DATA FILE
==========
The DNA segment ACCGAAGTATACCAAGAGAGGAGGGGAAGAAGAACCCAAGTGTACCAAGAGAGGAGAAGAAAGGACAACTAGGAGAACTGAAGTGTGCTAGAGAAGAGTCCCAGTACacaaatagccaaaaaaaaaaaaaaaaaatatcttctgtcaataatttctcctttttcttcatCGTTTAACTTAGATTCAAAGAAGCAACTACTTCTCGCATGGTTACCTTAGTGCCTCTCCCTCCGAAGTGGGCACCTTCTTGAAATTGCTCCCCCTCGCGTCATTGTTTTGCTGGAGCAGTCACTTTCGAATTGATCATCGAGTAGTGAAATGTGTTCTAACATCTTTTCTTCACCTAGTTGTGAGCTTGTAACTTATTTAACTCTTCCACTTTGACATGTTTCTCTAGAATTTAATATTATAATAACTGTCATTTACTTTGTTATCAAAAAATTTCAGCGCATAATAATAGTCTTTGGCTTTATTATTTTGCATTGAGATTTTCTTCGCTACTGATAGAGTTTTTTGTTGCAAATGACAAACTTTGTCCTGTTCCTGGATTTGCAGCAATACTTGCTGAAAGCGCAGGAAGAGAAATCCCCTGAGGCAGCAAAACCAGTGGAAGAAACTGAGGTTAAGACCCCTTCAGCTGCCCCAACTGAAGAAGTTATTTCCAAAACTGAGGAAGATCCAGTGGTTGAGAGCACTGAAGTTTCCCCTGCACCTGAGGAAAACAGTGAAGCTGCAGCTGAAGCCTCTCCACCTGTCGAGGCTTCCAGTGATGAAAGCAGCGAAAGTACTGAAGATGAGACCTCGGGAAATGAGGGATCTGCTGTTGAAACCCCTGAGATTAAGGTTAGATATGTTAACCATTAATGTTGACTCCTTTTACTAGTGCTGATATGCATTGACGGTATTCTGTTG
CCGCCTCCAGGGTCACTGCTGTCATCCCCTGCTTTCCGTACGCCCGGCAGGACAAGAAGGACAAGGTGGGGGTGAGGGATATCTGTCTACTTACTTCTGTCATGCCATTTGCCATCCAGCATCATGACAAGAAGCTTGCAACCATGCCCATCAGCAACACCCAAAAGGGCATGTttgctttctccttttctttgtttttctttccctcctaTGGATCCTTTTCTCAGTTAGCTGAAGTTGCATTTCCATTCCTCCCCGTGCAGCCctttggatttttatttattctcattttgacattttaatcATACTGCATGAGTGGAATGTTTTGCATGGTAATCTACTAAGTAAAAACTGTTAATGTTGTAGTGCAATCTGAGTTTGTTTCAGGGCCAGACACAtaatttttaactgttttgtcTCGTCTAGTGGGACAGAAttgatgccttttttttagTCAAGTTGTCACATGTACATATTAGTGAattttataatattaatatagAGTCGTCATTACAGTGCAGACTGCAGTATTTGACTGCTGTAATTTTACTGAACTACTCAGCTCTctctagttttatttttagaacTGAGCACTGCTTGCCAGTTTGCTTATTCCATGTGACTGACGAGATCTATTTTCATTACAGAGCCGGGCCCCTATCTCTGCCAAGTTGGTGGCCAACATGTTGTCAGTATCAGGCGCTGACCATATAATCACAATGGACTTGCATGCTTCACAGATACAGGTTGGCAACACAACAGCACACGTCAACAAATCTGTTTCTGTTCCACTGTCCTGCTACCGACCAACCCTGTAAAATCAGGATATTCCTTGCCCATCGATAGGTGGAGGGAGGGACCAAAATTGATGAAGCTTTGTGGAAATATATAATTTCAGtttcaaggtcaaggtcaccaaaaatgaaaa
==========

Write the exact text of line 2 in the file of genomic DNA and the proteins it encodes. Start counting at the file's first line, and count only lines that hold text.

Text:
CCGCCTCCAGGGTCACTGCTGTCATCCCCTGCTTTCCGTACGCCCGGCAGGACAAGAAGGACAAGGTGGGGGTGAGGGATATCTGTCTACTTACTTCTGTCATGCCATTTGCCATCCAGCATCATGACAAGAAGCTTGCAACCATGCCCATCAGCAACACCCAAAAGGGCATGTttgctttctccttttctttgtttttctttccctcctaTGGATCCTTTTCTCAGTTAGCTGAAGTTGCATTTCCATTCCTCCCCGTGCAGCCctttggatttttatttattctcattttgacattttaatcATACTGCATGAGTGGAATGTTTTGCATGGTAATCTACTAAGTAAAAACTGTTAATGTTGTAGTGCAATCTGAGTTTGTTTCAGGGCCAGACACAtaatttttaactgttttgtcTCGTCTAGTGGGACAGAAttgatgccttttttttagTCAAGTTGTCACATGTACATATTAGTGAattttataatattaatatagAGTCGTCATTACAGTGCAGACTGCAGTATTTGACTGCTGTAATTTTACTGAACTACTCAGCTCTctctagttttatttttagaacTGAGCACTGCTTGCCAGTTTGCTTATTCCATGTGACTGACGAGATCTATTTTCATTACAGAGCCGGGCCCCTATCTCTGCCAAGTTGGTGGCCAACATGTTGTCAGTATCAGGCGCTGACCATATAATCACAATGGACTTGCATGCTTCACAGATACAGGTTGGCAACACAACAGCACACGTCAACAAATCTGTTTCTGTTCCACTGTCCTGCTACCGACCAACCCTGTAAAATCAGGATATTCCTTGCCCATCGATAGGTGGAGGGAGGGACCAAAATTGATGAAGCTTTGTGGAAATATATAATTTCAGtttcaaggtcaaggtcaccaaaaatgaaaa